e-freight

The second is e-freight. We launched it nine years ago. But, to be frank, progress is way short of what we had hoped. And that means you are missing out on significant savings and efficiencies. We are working with the Global Air Cargo Advisory Group (GACAG) to align stakeholders with an e-freight roadmap.

And you can help me to help you by pushing e-air waybill (e-AWB) in your home markets.

Four airlines (3) have successfully driven e-AWB penetration to 75% in their hubs. But globally we are at 8.5%. So there is a lot of ground to cover. The Multilateral e-AWB Agreement should accelerate the adoption rate towards our 20% target by year-end. And we are focused on 100% implementation by 2015. But don’t do it just because of the targets. The benefits cut across cost-savings, operational efficiency and security so you will recover your investment quickly.

Montreal Convention 1999

The third area is a key enabler of e-freight—Montreal Convention 1999 (MC99). This establishes a legal framework which facilitates the use of e-AWB and modernizes rules governing airline liability. You won’t be able to realize the cost savings of e-freight without ratification of MC-99. And we will all be stuck with the complexity of multiple liability regimes until adoption is universal.

Some 103 countries have ratified MC99. But 88 have not. These include some important players in aviation such as Ethiopia, Indonesia, Mauritius, Russia, Sri Lanka, Thailand, Philippines, and Vietnam. We are campaigning to encourage ratification.

And you can help me to help you with local and regional support for this and other industry campaigns.

Cost Efficient Infrastructure Campaigns

And the last area that I would like to highlight is our agenda to promote cost efficiency among our infrastructure partners. This includes pushing forward the Single European Sky, finding solutions to airport cost problems like the big issues at Indian airports, optimizing capital expenditure on development, and fighting tax increases as cash-strapped governments look for new sources of income.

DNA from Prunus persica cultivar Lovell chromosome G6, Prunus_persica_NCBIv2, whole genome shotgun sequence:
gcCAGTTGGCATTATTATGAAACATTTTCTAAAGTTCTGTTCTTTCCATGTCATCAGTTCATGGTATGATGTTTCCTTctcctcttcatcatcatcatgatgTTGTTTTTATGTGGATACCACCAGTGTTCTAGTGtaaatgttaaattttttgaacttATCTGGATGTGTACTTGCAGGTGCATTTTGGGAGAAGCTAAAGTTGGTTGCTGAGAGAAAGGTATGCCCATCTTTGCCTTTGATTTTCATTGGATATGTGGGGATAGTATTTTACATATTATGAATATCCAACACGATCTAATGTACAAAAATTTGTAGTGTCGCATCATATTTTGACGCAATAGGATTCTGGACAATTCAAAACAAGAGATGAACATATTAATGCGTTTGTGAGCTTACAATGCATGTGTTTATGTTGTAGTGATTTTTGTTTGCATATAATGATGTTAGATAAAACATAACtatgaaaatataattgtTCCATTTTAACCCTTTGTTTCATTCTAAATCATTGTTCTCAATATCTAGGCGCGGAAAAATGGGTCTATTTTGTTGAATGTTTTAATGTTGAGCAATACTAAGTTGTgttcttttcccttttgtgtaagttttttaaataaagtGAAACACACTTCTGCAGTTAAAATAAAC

Controlling infrastructure costs and limiting the damage from taxation is in every airline’s interest. IATA’s voice in these issues is strong.

But you can help me to help you by making that voice stronger—engage in the campaigns and amplify the messages.

IATA is fully prepared to represent our membership. And I know that these are tough times with limited resources. But airport and air navigation charges account for about 11% of your cost base. And we always get a better deal for everybody when the airport or air navigation service providers looks across the table and sees you – the customer – sitting next to the IATA charges expert.

Conclusion

In asking for your support, I am not seeking to shirk IATA’s duties or shift its responsibilities. I am encouraging your engagement. And that means challenging us as well as supporting our activities. IATA is determined to deliver value that contributes to your business success. And by working together we can achieve a sum that is much greater than its parts.

You can count on IATA. We are a team of highly motivated professional people fully dedicated to the success of our industry. I’m going to take this opportunity to thank the IATA team on your behalf for their hard work and exceptional efforts over the past year. They have risen to new challenges and are eager to ensure successful changes as we move forward.

I want to extend my personal thanks to our Chair, Alan Joyce, the Board of Governors and to everybody who serves on IATA’s committees and working groups. And I want to extend appreciation to all our members for their support. In return, you have my word that IATA will deliver. 

Footnotes

(1)  Since 2012 IATA has been preparing for a significant evolution in the IOSA program. The Enhanced IOSA (E-IOSA) program adds continuous conformity with ICAO Standards and Recommended Practices to the audit scope. In 2012, 10 E-IOSA trial audits were conducted, and, in 2013, two online training modules were launched.
(2)  More information on DDS
(3) Cathay Pacific, Emirates, Korean Air and Singapore Airlines